Eliquis, a highly anticipated pill designed to reduce the risk of stroke and blood clots in patients suffering from atrial fibrillation, was approved by the FDA in late December, 2012. Coming on the heels of its approval by the European Medicines Agency (the European equivalent of the FDA), Eliquis has received the green light in the U.S. months ahead of what many analysts had predicted. The upcoming drug, also known as apixaban, is forecasted to overtake much of the market share of its more established competitor, Pradaxa.
Pradaxa, marred by its apparent link to sudden and often fatal blood hemorrhaging (such as GI bleeds), has been the target of lawsuits and investigations both in the United States and overseas. More recently, research has suggested that Pradaxa is tied to an elevated risk of stroke and heart attack in those with prosthetic heart valves. Over 150 U.S. federal lawsuits have been filed against Pradaxa’s manufacturer, Boehringer Ingelheim, who has declined to comment on the deaths its drug is alleged to have caused.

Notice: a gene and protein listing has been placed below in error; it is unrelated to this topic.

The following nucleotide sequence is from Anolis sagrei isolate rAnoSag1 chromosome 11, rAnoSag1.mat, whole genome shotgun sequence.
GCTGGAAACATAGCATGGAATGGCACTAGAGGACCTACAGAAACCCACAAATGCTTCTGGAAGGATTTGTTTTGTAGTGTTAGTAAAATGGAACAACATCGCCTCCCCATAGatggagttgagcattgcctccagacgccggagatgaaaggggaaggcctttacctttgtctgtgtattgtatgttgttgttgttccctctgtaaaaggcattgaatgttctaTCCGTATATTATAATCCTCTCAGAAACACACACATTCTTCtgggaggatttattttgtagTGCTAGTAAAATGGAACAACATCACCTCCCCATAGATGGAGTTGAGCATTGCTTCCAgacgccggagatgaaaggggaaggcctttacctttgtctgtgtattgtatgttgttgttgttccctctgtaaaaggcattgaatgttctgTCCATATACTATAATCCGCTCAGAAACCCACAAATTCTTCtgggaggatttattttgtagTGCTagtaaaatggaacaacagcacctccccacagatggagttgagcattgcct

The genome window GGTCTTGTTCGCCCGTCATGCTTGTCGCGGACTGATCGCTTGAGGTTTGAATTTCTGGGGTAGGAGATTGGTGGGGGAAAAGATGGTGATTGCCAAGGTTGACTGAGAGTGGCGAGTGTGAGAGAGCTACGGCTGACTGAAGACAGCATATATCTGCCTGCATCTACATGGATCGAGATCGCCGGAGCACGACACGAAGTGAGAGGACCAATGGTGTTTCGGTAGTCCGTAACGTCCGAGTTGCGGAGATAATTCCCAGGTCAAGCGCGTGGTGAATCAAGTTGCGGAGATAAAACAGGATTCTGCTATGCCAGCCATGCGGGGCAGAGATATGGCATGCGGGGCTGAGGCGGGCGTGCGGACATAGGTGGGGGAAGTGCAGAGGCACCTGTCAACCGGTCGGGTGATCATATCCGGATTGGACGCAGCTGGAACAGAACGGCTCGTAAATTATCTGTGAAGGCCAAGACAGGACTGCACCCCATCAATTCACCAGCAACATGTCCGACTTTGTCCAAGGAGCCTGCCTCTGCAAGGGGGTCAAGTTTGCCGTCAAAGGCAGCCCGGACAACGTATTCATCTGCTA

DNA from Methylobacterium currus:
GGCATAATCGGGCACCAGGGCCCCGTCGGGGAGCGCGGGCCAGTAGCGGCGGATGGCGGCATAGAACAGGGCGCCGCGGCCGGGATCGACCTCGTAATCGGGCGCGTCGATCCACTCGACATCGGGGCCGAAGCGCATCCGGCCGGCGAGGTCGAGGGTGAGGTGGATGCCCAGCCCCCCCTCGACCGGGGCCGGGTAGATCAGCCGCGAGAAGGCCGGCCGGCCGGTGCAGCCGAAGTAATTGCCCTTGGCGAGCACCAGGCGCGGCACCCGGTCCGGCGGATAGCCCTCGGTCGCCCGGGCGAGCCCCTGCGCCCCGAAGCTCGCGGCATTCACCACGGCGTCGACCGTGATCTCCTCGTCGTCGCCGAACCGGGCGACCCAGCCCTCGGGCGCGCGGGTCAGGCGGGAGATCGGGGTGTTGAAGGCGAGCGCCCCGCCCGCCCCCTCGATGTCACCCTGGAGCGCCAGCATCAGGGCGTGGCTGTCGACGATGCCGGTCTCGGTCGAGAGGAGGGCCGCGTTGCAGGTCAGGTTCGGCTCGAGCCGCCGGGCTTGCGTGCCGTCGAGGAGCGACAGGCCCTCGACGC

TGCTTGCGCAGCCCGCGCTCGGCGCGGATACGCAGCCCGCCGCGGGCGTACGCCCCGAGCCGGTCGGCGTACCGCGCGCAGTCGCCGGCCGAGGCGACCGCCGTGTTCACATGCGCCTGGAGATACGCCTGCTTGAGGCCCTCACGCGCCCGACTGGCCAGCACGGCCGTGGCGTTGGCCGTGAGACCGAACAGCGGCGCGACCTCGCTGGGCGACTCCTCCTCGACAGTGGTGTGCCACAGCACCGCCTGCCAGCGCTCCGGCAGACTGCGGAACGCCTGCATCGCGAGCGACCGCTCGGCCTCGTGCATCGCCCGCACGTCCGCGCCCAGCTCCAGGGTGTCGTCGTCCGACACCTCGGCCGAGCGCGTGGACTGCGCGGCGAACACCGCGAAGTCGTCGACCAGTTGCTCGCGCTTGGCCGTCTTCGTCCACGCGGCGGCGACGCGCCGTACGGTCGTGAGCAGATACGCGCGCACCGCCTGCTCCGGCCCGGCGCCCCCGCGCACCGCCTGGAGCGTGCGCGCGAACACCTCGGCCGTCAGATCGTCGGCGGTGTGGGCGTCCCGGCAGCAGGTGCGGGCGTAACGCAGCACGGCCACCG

Eliquis is also applauded for the fact that it is eliminated mainly by the liver (as opposed to the kidneys, as is the case with Pradaxa), which, according to some doctors, makes it a safer choice for older patients or those with kidney problems.
Michael Liss, portfolio manager at American Century Investments, predicts that Eliquis will surpass the sales of Pradaxa and Xarelto (another competing blood-thinning medication) within six months. He expects it to capture peak annual sales of up to $4 billion, leaving Pradaxa and Xarelto to contest for the remaining $3 billion in the blood-thinner market.1
Nearly 6 million Americans suffer from atrial fibrillation, also known as cardiac arrhythmia or irregular heart beat. Left untreated, those with this medical condition can be up to seven times more at risk of stroke.